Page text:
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Depuzzling the confusion of America’s housing recovery

If you’ve been reading the same papers I have this week, then you’ve likely noticed a slew of housing headlines: Mortgage rates are falling. Home equity lines are booming. Hybrid loans are back. And sellers are chomping at the bit. This column is a round-up of sorts as we take a dive into each of them and explore what they mean to you.

Is it really a buyer’s market?

According to a new Lending Tree survey, 71% of homeowners are contemplating selling in the next year. Blame that high number on pent-up demand, says Greg McBride, senior analyst at “As a result of the rebound in home prices, a lot of people tied down since the recession are just now able to consider putting their homes on the market,” he says, noting that prices have recovered about half of what was lost when the bubble burst.

Does that make it a buyer’s market? Not yet. Limited inventory has helped push prices higher. “But it could become a buyer’s market if we see inventory pressures continue to ease, if the rebound in home prices stabilizes, and the pullback in mortgage rates (more on that in a moment) holds.

Should I sell?

Look at your personal situation. If you want to get moved and settled before the school year, then price your place aggressively, he says. If you’ve been tied to the home and are just now seeing equity but you’ve got more flexibility, you can set your sights a little higher. One thing to consider: Set a deadline. As the Wall Street Journal reported last week, it helps push prices up and days on the market down.

Will mortgage rates keep falling?

The average rate on the 30-year fell to 4.12% this week according to Fannie Mae, the average on the 15-year to 3.25%. This is one-third of a point lower than the highs hit late last summer, but also about a point higher than the lows of recent years. “This is confounding expectations,” says Tim Manni of, the mortgage information website. Rates tend to fall when data is released showing that the economy is slowing–and rise when we get reports that it’s improving. They’re not. Consumer confidence is up according to The Conference Board. Durable goods orders are rising. And, according to a recent Gallup Survey, the amount consumers are spending on a daily basis–at $98–a six-year high and $10 over the April average.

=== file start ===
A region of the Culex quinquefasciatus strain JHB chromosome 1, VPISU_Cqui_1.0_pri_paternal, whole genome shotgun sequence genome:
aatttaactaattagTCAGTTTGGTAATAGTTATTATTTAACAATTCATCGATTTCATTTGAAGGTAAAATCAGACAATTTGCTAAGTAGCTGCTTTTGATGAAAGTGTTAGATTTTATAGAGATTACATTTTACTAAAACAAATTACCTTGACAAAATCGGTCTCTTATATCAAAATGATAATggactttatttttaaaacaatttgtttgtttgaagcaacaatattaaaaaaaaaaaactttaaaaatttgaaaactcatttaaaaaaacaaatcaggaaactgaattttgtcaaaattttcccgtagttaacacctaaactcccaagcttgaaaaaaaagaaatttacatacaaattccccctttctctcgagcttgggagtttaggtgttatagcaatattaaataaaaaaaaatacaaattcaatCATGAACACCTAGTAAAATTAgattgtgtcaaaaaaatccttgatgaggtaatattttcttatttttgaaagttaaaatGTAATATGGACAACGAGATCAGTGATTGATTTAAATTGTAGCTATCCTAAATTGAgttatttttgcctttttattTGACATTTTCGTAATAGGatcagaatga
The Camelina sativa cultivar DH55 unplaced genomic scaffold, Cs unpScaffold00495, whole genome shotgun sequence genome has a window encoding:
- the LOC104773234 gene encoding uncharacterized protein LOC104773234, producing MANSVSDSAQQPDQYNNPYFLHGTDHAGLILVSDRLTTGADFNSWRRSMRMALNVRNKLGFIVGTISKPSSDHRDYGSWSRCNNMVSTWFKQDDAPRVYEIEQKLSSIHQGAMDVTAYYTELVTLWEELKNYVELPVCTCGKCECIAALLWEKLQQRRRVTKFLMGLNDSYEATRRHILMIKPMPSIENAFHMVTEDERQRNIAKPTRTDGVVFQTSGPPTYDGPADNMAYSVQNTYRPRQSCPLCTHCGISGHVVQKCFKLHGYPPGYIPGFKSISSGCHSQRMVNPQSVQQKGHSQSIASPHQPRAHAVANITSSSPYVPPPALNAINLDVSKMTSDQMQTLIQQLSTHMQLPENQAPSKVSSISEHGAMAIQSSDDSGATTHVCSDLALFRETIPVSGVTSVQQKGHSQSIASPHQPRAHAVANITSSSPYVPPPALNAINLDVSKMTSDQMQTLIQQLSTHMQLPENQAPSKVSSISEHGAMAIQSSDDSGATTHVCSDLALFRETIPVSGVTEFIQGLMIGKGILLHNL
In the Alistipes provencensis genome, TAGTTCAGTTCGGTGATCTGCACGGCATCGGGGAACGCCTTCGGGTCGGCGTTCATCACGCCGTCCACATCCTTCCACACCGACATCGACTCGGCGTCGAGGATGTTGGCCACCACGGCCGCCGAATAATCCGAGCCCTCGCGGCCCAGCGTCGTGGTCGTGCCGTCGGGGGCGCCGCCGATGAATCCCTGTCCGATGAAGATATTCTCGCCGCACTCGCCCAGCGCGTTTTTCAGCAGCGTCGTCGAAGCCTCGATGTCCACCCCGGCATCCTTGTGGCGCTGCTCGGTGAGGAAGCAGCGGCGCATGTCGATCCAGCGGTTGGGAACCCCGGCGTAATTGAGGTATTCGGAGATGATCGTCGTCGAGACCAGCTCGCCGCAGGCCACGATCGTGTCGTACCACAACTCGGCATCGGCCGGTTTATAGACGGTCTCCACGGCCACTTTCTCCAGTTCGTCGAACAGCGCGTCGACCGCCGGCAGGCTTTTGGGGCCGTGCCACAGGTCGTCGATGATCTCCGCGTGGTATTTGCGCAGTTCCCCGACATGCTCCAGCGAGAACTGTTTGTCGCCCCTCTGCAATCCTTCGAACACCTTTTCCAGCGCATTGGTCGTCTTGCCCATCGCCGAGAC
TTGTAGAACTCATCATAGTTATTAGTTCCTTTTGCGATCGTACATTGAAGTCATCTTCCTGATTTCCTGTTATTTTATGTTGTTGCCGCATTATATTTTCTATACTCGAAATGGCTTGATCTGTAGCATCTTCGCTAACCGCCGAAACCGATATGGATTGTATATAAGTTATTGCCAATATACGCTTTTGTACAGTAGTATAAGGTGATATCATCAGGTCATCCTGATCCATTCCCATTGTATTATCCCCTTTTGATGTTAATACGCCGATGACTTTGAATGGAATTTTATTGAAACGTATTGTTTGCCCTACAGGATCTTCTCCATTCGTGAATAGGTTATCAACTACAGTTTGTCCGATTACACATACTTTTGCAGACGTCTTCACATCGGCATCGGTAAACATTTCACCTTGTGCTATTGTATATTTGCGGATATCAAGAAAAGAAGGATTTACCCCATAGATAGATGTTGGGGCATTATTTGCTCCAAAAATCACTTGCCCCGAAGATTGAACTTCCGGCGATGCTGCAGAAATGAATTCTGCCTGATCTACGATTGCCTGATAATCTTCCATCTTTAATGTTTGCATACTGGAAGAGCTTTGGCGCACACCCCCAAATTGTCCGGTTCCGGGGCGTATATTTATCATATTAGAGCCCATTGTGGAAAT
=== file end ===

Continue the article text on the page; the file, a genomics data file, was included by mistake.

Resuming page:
How do you play this? First, keep your eyes peeled for Friday’s unemployment report. “If we see a strong number, that could push rates higher,” says Manni. “If it comes in low, it could provide even more momentum for rates to fall.” Meanwhile, rates are still low by longer-term historical standards. If you’re buying a home, you could certainly do a lot worse than with a 30-year fixed. And you may be able to do a little bit better by looking into the …

Hybrids. Should you consider them?

At today’s rates–short-term adjustable rate loans make just about no sense. But some newer hybrids might, and depending on your time horizon they can save you some decent money. For example, PenFed Credit Union has rolled out a 15/15. It’s fixed for the first 15 years, then adjusts a single time. Right now the starting interest rate is 3.65%. On a $400,000 loan, that’ll save you about $20,000 over the first 15 years. There’s also something called a 5/5, which adjusts every five years. (After the initial fixed rate period, other ARMs typically adjust annually, which can be tough on a budget.) PenFed is offering this product at a rate of 3.0%, which drops the payment for the first 60 months to $1,686 on the same loan–a five-year savings of roughly $15,000.

Should you consider them? They’re not for everyone, cautions Greg McBride, Bankrate senior financial analyst. “These are products that warrant consideration for people who are not using them as a crutch of affordability,” he says, noting that using an adjustable to buy more home than you could really afford was a big problem when the housing market collapsed. “They’re for people who have plenty of cash flow to make the payments, but are disciplined enough to put the savings into other investments.”

Are HELOCs a good idea?

The other side effect of rising home prices combined with low interest rates? Home equity lending was up 8% in the first quarter from a year ago. That’s sizable, Manni says, though nowhere near the levels we saw during the boom.

Still, it begs the question: When is a HELOC a good idea? During the housing boom, we used our homes as ATMs to disastrous effect. About one-third of HELOCs were taken out to consolidate credit card debt–a smart move financially, until 40% of those borrowers went out and charged their plastic right back up.

That’s why McBride says applying for a HELOC requires you to take a good hard look in the mirror. Realize, that if you use home equity to pay for credit card debt you’re making out on the interest rate, but you’ve traded an unsecured debt for a secured one. That’s no longer an obligation you can walk away from. As far as applying for one “just in case” as a back-pocket emergency cushion? It’s not a terrible idea. But it’s also not a substitute for a real emergency cushion. McBride notes: “There’s no substitute for money in the bank.”